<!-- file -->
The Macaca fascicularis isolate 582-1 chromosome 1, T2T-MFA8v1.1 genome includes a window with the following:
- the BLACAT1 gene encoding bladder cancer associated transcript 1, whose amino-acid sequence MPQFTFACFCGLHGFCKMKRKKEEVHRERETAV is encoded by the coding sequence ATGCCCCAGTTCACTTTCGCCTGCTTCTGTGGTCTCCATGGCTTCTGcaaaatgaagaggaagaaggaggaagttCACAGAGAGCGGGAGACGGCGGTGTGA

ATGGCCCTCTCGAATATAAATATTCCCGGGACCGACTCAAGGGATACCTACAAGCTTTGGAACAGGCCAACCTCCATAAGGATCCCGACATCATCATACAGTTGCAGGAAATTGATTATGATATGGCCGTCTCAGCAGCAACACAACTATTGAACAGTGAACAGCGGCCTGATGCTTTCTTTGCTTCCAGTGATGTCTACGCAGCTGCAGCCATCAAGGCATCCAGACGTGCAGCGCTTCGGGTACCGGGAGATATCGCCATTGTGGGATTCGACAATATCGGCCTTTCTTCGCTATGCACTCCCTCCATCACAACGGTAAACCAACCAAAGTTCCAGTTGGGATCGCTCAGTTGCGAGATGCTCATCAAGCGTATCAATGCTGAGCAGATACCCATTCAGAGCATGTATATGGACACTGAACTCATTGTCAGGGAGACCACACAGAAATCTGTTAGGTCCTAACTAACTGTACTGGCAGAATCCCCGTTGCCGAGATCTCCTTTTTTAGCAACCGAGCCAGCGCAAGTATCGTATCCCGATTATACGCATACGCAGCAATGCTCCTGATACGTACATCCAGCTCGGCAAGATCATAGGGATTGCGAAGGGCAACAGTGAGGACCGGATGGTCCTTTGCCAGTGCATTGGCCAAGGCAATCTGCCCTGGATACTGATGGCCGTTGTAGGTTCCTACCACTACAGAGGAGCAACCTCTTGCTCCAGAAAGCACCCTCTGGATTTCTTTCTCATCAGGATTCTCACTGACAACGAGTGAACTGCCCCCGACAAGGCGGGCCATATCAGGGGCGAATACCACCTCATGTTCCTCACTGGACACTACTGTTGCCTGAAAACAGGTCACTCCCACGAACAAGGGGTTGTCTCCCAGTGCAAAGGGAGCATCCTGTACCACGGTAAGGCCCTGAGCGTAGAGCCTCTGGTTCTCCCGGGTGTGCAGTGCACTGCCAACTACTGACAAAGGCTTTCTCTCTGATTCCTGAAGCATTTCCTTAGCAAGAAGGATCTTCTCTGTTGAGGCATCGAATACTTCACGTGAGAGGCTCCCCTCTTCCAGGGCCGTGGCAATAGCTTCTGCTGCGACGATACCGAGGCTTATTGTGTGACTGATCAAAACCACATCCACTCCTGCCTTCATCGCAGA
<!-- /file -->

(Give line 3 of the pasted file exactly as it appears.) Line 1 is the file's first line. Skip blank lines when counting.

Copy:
ATGGCCCTCTCGAATATAAATATTCCCGGGACCGACTCAAGGGATACCTACAAGCTTTGGAACAGGCCAACCTCCATAAGGATCCCGACATCATCATACAGTTGCAGGAAATTGATTATGATATGGCCGTCTCAGCAGCAACACAACTATTGAACAGTGAACAGCGGCCTGATGCTTTCTTTGCTTCCAGTGATGTCTACGCAGCTGCAGCCATCAAGGCATCCAGACGTGCAGCGCTTCGGGTACCGGGAGATATCGCCATTGTGGGATTCGACAATATCGGCCTTTCTTCGCTATGCACTCCCTCCATCACAACGGTAAACCAACCAAAGTTCCAGTTGGGATCGCTCAGTTGCGAGATGCTCATCAAGCGTATCAATGCTGAGCAGATACCCATTCAGAGCATGTATATGGACACTGAACTCATTGTCAGGGAGACCACACAGAAATCTGTTAGGTCCTAACTAACTGTACTGGCAGAATCCCCGTTGCCGAGATCTCCTTTTTTAGCAACCGAGCCAGCGCAAGTATCGTATCCCGATTATACGCATACGCAGCAATGCTCCTGATACGTACATCCAGCTCGGCAAGATCATAGGGATTGCGAAGGGCAACAGTGAGGACCGGATGGTCCTTTGCCAGTGCATTGGCCAAGGCAATCTGCCCTGGATACTGATGGCCGTTGTAGGTTCCTACCACTACAGAGGAGCAACCTCTTGCTCCAGAAAGCACCCTCTGGATTTCTTTCTCATCAGGATTCTCACTGACAACGAGTGAACTGCCCCCGACAAGGCGGGCCATATCAGGGGCGAATACCACCTCATGTTCCTCACTGGACACTACTGTTGCCTGAAAACAGGTCACTCCCACGAACAAGGGGTTGTCTCCCAGTGCAAAGGGAGCATCCTGTACCACGGTAAGGCCCTGAGCGTAGAGCCTCTGGTTCTCCCGGGTGTGCAGTGCACTGCCAACTACTGACAAAGGCTTTCTCTCTGATTCCTGAAGCATTTCCTTAGCAAGAAGGATCTTCTCTGTTGAGGCATCGAATACTTCACGTGAGAGGCTCCCCTCTTCCAGGGCCGTGGCAATAGCTTCTGCTGCGACGATACCGAGGCTTATTGTGTGACTGATCAAAACCACATCCACTCCTGCCTTCATCGCAGA